Understanding the Local Livelihood System in Resource Management: The Pelagic Longline Fishery in Gouyave, Grenada
There is a need to include social objectives in fisheries management, and this paper focuses on one set of social considerations, those regarding livelihood. We pay particular attention to sustainable livelihood strategies, the importance of commercial pelagic longline fishing for the entire community livelihood system, and implications for management. Field data were obtained between December 2002 and March 2004 in Gouyave, Grenada, using participant observation, semi-structured interviews, and a quantitative survey. The economic base (fishing and agriculture) of the community is both unpredictable and seasonal, therefore individuals and households engage in diverse strategies to secure their livelihood. Three livelihood strategies were deemed important: 1) livelihood diversification, developing additional sources of income from agriculture, wage labor, and trade work, 2) fishing diversification, learning to switch to alternative gear and species, and 3) the availability of an informal "social security net" involving cash and in-kind assistance. These strategies help to spread the flow of income and food during lean times and across seasons. A major management implication is that fishery managers need to pay attention to the multi-species nature of fisheries and to the importance of livelihood diversification, including reliance on other economic sectors.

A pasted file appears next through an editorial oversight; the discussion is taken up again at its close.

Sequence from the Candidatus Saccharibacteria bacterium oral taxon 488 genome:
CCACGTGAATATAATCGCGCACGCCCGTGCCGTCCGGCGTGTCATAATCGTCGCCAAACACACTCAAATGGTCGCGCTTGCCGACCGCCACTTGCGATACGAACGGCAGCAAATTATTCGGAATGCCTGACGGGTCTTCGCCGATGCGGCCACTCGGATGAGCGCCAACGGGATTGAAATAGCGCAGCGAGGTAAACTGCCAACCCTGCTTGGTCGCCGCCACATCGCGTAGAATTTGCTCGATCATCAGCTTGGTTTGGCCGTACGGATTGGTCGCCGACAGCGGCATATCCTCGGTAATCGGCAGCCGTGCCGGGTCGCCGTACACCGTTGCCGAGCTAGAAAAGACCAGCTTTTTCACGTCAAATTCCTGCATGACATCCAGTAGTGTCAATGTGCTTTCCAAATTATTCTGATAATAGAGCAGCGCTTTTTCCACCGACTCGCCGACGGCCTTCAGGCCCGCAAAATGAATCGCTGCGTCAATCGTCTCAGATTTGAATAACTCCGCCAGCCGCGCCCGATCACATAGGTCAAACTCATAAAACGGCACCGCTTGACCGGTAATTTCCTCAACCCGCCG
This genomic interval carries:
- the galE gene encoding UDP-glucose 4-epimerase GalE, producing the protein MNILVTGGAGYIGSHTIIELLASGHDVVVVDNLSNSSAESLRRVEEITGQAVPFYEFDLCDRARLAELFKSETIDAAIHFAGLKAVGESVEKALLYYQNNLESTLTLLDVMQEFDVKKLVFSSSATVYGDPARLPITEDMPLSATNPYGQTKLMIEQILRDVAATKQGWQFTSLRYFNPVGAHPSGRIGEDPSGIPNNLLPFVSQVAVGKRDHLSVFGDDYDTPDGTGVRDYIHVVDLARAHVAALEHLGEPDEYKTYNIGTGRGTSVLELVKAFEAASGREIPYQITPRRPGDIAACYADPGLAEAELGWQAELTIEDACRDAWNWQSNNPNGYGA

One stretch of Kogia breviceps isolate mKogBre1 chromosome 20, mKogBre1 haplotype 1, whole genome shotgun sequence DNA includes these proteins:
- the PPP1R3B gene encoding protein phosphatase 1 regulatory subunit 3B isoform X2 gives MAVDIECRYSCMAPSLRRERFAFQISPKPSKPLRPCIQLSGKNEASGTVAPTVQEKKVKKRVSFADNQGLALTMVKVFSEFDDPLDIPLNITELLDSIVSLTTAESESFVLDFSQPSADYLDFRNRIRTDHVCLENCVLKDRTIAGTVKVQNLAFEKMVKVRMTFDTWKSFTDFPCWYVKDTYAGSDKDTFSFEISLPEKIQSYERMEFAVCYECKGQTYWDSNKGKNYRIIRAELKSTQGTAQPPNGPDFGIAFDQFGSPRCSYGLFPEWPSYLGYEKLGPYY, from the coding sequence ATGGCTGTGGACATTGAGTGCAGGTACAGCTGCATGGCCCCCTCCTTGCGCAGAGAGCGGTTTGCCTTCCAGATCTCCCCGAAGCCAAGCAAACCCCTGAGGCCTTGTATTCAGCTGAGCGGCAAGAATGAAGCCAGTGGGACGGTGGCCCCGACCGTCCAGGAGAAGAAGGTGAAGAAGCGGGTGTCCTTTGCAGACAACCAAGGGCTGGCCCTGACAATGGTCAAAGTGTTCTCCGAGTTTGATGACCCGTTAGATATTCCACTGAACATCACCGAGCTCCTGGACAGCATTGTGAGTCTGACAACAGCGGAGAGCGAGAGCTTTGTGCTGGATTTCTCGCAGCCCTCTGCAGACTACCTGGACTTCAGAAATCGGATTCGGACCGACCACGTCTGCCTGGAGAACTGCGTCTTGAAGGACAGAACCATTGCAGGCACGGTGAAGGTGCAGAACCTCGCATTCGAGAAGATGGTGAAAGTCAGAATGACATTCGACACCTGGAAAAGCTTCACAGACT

Grant, S. C., F. Berkes and J. Brierley.
Understanding the Local Livelihood System in Resource Management: The Pelagic Longline Fishery in Gouyave, Grenada.
Gulf and Caribbean Research
Retrieved from http://aquila.usm.edu/gcr/vol19/iss2/14